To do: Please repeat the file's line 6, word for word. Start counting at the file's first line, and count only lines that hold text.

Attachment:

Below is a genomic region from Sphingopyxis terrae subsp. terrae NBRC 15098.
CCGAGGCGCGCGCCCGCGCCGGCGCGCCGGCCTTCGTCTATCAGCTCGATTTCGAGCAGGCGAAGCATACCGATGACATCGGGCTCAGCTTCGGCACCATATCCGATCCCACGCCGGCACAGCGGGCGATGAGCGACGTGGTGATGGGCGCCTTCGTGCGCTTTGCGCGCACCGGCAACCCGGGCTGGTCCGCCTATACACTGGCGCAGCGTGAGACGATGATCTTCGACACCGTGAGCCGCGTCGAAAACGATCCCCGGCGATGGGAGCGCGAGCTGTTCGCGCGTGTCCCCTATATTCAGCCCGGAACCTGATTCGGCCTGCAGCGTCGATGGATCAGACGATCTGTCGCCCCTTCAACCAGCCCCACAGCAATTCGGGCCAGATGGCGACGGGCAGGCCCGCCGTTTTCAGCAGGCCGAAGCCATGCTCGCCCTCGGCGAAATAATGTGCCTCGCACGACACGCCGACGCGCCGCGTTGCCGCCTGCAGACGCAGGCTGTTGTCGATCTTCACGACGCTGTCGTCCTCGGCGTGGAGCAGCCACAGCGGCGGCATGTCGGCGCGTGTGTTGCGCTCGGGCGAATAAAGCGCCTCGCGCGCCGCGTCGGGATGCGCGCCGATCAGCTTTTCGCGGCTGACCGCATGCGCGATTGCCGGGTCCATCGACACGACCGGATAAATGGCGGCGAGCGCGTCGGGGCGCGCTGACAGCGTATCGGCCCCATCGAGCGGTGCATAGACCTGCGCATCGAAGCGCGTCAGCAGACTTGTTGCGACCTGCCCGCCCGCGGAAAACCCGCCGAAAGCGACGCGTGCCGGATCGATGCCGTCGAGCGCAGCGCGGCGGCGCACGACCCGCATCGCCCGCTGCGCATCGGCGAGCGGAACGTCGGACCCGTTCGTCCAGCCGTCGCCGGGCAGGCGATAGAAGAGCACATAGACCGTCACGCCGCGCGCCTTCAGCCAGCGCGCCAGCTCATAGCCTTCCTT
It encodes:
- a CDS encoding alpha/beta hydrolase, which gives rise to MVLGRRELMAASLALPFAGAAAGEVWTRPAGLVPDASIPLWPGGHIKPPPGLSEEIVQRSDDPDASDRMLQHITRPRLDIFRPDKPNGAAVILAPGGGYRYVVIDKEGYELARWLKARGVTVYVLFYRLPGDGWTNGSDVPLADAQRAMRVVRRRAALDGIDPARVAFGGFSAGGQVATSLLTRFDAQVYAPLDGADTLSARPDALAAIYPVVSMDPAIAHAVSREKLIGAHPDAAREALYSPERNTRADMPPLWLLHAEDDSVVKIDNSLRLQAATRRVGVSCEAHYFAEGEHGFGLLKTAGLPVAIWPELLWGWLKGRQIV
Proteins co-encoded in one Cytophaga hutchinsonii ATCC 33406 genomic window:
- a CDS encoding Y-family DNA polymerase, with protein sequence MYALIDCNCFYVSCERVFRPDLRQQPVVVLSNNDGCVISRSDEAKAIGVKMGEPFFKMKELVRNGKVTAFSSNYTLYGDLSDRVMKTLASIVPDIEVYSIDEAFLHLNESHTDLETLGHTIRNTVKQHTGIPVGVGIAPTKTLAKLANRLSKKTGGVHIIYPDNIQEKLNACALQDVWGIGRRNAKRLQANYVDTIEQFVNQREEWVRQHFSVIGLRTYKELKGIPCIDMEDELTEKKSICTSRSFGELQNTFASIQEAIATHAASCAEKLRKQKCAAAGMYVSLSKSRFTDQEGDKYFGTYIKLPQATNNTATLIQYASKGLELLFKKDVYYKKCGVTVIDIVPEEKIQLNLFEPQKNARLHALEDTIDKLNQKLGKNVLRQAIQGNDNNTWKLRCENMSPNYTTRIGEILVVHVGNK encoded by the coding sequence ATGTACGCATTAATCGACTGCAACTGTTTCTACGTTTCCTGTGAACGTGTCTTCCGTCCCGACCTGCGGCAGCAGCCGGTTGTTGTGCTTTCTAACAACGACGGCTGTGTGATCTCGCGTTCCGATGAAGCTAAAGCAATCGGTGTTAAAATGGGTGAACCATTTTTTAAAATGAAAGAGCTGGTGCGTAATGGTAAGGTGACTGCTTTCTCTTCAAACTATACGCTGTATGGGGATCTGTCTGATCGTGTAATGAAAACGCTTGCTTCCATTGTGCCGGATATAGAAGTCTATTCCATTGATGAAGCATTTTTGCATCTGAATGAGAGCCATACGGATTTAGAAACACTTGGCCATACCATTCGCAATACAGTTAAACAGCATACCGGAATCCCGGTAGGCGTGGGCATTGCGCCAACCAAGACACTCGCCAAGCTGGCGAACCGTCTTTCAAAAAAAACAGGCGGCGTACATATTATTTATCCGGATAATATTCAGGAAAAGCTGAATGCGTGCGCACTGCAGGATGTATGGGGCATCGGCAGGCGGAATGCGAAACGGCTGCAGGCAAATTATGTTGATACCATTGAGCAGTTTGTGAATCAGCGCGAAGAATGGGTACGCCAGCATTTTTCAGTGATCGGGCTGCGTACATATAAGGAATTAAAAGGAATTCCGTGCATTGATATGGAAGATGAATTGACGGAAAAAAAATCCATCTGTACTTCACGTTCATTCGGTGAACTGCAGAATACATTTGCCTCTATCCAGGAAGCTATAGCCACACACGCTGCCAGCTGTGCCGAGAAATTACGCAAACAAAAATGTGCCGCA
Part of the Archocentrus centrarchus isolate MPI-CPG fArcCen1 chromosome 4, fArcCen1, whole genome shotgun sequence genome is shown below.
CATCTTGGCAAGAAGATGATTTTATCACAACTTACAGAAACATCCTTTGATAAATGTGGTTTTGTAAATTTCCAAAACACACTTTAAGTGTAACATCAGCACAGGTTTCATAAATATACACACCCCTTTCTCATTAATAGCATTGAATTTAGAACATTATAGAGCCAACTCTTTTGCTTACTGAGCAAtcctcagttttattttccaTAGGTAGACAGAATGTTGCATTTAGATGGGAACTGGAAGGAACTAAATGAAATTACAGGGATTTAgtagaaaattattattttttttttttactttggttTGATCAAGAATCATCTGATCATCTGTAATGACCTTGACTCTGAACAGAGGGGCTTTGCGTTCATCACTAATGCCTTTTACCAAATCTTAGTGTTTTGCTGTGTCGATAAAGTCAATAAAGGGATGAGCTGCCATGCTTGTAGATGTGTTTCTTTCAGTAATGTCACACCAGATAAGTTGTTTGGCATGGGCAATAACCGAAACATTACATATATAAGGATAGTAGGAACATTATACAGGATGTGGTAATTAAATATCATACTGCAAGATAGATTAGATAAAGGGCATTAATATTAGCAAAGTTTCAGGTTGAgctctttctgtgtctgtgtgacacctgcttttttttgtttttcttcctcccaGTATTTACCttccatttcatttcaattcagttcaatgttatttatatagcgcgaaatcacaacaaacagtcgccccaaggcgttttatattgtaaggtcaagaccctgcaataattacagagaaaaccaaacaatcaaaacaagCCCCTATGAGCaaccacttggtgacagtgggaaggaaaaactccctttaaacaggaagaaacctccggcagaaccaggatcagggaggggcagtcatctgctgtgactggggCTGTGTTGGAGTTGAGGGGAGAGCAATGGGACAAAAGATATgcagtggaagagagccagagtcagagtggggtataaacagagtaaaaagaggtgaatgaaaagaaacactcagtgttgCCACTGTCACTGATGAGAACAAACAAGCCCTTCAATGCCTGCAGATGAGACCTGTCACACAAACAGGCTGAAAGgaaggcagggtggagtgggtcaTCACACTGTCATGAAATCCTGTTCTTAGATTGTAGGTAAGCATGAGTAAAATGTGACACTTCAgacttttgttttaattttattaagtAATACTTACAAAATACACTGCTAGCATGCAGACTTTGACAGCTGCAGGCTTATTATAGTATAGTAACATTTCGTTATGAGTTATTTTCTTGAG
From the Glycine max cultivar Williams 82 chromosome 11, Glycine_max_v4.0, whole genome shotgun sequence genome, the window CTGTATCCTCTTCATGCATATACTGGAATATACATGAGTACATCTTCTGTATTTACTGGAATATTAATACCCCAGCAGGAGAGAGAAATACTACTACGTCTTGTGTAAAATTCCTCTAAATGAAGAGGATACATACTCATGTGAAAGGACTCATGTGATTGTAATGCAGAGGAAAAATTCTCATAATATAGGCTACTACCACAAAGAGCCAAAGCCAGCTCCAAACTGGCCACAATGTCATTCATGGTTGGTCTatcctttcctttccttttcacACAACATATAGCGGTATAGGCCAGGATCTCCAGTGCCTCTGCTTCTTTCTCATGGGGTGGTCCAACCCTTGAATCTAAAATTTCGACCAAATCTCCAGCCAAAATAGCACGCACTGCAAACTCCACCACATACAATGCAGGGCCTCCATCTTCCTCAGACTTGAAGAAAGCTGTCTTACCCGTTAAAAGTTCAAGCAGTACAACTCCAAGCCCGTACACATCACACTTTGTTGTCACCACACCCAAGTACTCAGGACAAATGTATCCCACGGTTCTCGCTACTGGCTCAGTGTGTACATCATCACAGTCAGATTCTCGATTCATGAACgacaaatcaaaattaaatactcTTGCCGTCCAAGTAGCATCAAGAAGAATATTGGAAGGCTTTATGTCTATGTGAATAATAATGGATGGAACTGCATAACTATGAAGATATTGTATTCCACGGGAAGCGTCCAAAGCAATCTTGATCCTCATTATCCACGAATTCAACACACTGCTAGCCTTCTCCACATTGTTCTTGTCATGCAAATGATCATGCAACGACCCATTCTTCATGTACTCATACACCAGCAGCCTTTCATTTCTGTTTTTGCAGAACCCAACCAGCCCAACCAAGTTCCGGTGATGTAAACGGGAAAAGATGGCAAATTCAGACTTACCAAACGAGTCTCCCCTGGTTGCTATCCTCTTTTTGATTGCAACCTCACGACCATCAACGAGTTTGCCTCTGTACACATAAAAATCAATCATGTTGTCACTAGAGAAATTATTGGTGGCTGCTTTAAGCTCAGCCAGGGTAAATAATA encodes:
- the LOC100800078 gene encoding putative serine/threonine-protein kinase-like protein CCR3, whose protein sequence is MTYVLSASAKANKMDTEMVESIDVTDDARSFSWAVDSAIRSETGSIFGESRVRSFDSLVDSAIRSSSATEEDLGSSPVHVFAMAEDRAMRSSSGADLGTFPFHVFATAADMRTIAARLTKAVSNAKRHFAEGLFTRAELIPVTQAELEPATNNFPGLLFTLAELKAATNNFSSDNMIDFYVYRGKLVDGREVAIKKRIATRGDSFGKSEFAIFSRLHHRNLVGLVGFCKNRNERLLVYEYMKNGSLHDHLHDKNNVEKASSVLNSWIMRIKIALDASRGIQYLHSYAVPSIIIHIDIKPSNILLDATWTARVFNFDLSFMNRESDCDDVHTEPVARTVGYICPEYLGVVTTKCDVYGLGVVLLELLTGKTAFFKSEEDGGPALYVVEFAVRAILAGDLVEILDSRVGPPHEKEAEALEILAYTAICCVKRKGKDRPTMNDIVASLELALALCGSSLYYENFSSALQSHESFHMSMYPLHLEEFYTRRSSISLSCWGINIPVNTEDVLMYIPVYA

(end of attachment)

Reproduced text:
- a CDS encoding Y-family DNA polymerase, with protein sequence MYALIDCNCFYVSCERVFRPDLRQQPVVVLSNNDGCVISRSDEAKAIGVKMGEPFFKMKELVRNGKVTAFSSNYTLYGDLSDRVMKTLASIVPDIEVYSIDEAFLHLNESHTDLETLGHTIRNTVKQHTGIPVGVGIAPTKTLAKLANRLSKKTGGVHIIYPDNIQEKLNACALQDVWGIGRRNAKRLQANYVDTIEQFVNQREEWVRQHFSVIGLRTYKELKGIPCIDMEDELTEKKSICTSRSFGELQNTFASIQEAIATHAASCAEKLRKQKCAAAGMYVSLSKSRFTDQEGDKYFGTYIKLPQATNNTATLIQYASKGLELLFKKDVYYKKCGVTVIDIVPEEKIQLNLFEPQKNARLHALEDTIDKLNQKLGKNVLRQAIQGNDNNTWKLRCENMSPNYTTRIGEILVVHVGNK encoded by the coding sequence ATGTACGCATTAATCGACTGCAACTGTTTCTACGTTTCCTGTGAACGTGTCTTCCGTCCCGACCTGCGGCAGCAGCCGGTTGTTGTGCTTTCTAACAACGACGGCTGTGTGATCTCGCGTTCCGATGAAGCTAAAGCAATCGGTGTTAAAATGGGTGAACCATTTTTTAAAATGAAAGAGCTGGTGCGTAATGGTAAGGTGACTGCTTTCTCTTCAAACTATACGCTGTATGGGGATCTGTCTGATCGTGTAATGAAAACGCTTGCTTCCATTGTGCCGGATATAGAAGTCTATTCCATTGATGAAGCATTTTTGCATCTGAATGAGAGCCATACGGATTTAGAAACACTTGGCCATACCATTCGCAATACAGTTAAACAGCATACCGGAATCCCGGTAGGCGTGGGCATTGCGCCAACCAAGACACTCGCCAAGCTGGCGAACCGTCTTTCAAAAAAAACAGGCGGCGTACATATTATTTATCCGGATAATATTCAGGAAAAGCTGAATGCGTGCGCACTGCAGGATGTATGGGGCATCGGCAGGCGGAATGCGAAACGGCTGCAGGCAAATTATGTTGATACCATTGAGCAGTTTGTGAATCAGCGCGAAGAATGGGTACGCCAGCATTTTTCAGTGATCGGGCTGCGTACATATAAGGAATTAAAAGGAATTCCGTGCATTGATATGGAAGATGAATTGACGGAAAAAAAATCCATCTGTACTTCACGTTCATTCGGTGAACTGCAGAATACATTTGCCTCTATCCAGGAAGCTATAGCCACACACGCTGCCAGCTGTGCCGAGAAATTACGCAAACAAAAATGTGCCGCA